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For some elements of some barium stars, the differences between abundances of barium and normal stars were too small, although $\epsilon_{\rm nor} (X) < \epsilon(X)$. This is the case for Mo (HD 749), Eu (HD 89948, HD 116869, HD 210709), and Gd (HD 22589). In these cases, the uncertainty on $\log\epsilon_{\rm c}(X)$ is too large, decreasing the quality of the fit. They were withdrawn before using Eq. (16), and are easily seen in Figs. 12 to 15 due their discrepant values with respect to theoretical predictions, and there are no error bars for them. Except for such cases, there is good agreement between observed and theoretical data shown in Figs. 12 to 15. For most stars, the best fit was that for which theoretical predictions consider an exponential neutron exposure distribution, with neutron density 10$\sp {12}$ cm$\sp {-3}$ for 5 stars and 10$\sp 8$ cm$\sp {-3}$ for 14 stars. For 7 stars, the best fit was found for a single neutron exposure and neutron density 10$\sp 8$ cm$\sp {-3}$. This result is curious since the exponential neutron exposure distribution is better accepted in the literature. However, Busso et al. (1999) suggest that s-process is a result of a number of single exposures instead of an exponential distribution. Pereira & Junqueira (2003) also obtained a single exposure and neutron density 10$\sp 8$ cm$\sp {-3}$ as the best fit for 2 barium stars. One of them, HD 87080 for which they found $\tau = 1.0$, is in common with the present sample, for which we found a best fit with an exponential distribution of $\tau = 0.6$ and neutron density 10$\sp 8$ cm$\sp {-3}$. The reason for this difference is unclear. The metallicities adopted were very close (see Tables 9 and 11 from Paper I); however, values of $\log\epsilon(X)$ in this work are usually higher than those from Pereira & Junqueira (2003). Least-square fittings were used here to compute abundances of normal stars (Eq. (15)), while Pereira & Junqueira (2003) use the sum of solar abundance with star metallicity as a reference.

\end{figure} Figure 16: Example of the fit of parameters G and $\tau _{\rm o}$ for the barium star HD 123585. Open symbols correspond to the use of ${\partial \chi \over \partial G}=0$ and filled symbols, ${\partial \chi \over \partial \tau _{\rm o}}=0$. From left to right the plot is zoomed in order to visualise the crossing of the two functions better.
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5.2 The $\sigma $N curve

Another way to evaluate the neutron exposure nature is through $\sigma N$ curves. For such, the cross-section values ( $\sigma_{\rm c}$ (30 keV), Col. 13 of Table 4) and abundances related to the s-process main component of each nuclide (from Eq. (9)) are needed. Results of the $\sigma N$ curve for each barium star are shown in Col. 11 of Table 6.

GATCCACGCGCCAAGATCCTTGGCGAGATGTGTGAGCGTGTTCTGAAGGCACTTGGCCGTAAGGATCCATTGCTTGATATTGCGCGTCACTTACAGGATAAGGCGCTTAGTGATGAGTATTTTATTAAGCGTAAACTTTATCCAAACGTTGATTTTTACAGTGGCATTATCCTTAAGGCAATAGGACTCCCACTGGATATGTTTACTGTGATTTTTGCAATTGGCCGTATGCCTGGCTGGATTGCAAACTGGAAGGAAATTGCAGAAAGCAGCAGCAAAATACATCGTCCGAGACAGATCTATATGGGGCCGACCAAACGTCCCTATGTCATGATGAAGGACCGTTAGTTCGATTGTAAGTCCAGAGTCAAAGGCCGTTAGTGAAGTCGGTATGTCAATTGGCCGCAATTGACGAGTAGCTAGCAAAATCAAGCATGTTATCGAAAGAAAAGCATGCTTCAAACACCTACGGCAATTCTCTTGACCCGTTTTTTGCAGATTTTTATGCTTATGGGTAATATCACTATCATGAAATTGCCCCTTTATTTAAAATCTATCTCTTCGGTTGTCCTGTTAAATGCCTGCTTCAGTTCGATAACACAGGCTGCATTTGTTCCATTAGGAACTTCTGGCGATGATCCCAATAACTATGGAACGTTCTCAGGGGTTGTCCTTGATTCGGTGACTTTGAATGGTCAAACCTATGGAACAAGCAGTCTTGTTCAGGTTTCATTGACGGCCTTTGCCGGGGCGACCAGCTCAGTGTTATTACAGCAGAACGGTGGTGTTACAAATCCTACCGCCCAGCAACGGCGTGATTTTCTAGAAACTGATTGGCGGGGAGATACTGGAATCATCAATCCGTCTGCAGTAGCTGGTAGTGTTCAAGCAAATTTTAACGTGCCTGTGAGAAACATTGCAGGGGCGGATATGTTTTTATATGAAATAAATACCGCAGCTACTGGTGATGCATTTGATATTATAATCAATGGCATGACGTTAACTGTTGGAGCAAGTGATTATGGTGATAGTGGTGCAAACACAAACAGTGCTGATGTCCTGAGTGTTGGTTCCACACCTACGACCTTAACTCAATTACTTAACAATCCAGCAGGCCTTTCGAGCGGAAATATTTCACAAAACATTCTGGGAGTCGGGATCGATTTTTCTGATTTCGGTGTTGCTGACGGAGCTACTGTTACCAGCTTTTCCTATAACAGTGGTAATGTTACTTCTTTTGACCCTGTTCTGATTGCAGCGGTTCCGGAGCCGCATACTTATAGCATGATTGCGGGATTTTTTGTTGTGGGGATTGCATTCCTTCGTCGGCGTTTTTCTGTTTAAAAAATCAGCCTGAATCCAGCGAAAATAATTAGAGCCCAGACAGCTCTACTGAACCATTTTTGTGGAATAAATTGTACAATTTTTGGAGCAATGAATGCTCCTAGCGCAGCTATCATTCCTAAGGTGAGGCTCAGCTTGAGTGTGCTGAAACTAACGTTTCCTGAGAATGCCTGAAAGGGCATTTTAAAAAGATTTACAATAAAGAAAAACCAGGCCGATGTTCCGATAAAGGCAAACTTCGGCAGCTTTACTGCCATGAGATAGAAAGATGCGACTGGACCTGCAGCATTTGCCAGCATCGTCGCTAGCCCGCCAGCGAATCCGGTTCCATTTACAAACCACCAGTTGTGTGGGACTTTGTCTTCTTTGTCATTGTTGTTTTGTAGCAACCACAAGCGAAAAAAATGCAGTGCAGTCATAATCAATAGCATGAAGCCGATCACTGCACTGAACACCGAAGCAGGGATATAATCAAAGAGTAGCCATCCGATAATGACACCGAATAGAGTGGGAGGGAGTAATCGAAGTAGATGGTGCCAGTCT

The uncertainty on $\sigma N$ is given by the expression

\begin{displaymath}\sigma_{\sigma N}=\sigma_{\rm c}\epsilon_{\rm s}(X)\sqrt{\big...
...iggl({\sigma_{\sigma\rm c}\over \sigma_{\rm c}}\biggr)^2}\cdot
\end{displaymath} (19)

In the literature, $\sigma N$ is found in Si scale, where $\epsilon$(Si) = 10$\sp 6$. Anders & Grevesse (1989) provide the following relation between the Si scale and the scale where $\log\epsilon (X)=\log(n_x/n_{\rm H}) + 12$:

\begin{displaymath}\epsilon(X)_{\rm Si} = 10^{\log\epsilon(X) - x}
\end{displaymath} (20)

where $x = 1.554 \pm 0.020$, and the uncertainty is

\begin{displaymath}\sigma_{\epsilon \rm Si}=\epsilon(X)_{\rm Si}\sqrt{(\ln{10}\sigma_{\log\epsilon \rm Si})^2+\sigma_x^2}.
\end{displaymath} (21)

To compute abundances relative to the s-process main component in the Si scale, it is necessary to transform abundances of normal stars to this scale. Then the distribution relative to each process on the Si scale is done in the same way as for the usual scales. Column 16 of Table 6 shows the results of $\sigma N = \sigma_{\rm c}\epsilon_{\rm s}(X)_{\rm Si}$ for the nuclides of barium stars.

For comparison purposes, the distribution of abundance in several nucleosynthetic processes were also done. The total abundance of the element of a barium star was distributed in solar proportions, with fractions corresponding to s-, r-, and p-processes, shown in Cols. 3 to 7 in Table 4. Results for this $\sigma N$ curve are shown in Col. 18 of Table 6, and they are represented by open symbols in Figs. 18 to 21. These results are lower than others because the overabundance derived from the s-process is neglected.

A theoretical $\sigma N$ curve is calculated with Eq. (1), where two parameters ( $\tau _{\rm o}$ and G) must be determined by fitting observed data. A robust statistics was used, which, in this work, consists in finding values of G and  $\tau _{\rm o}$ that simultaneously minimise the sum of absolute deviations represented by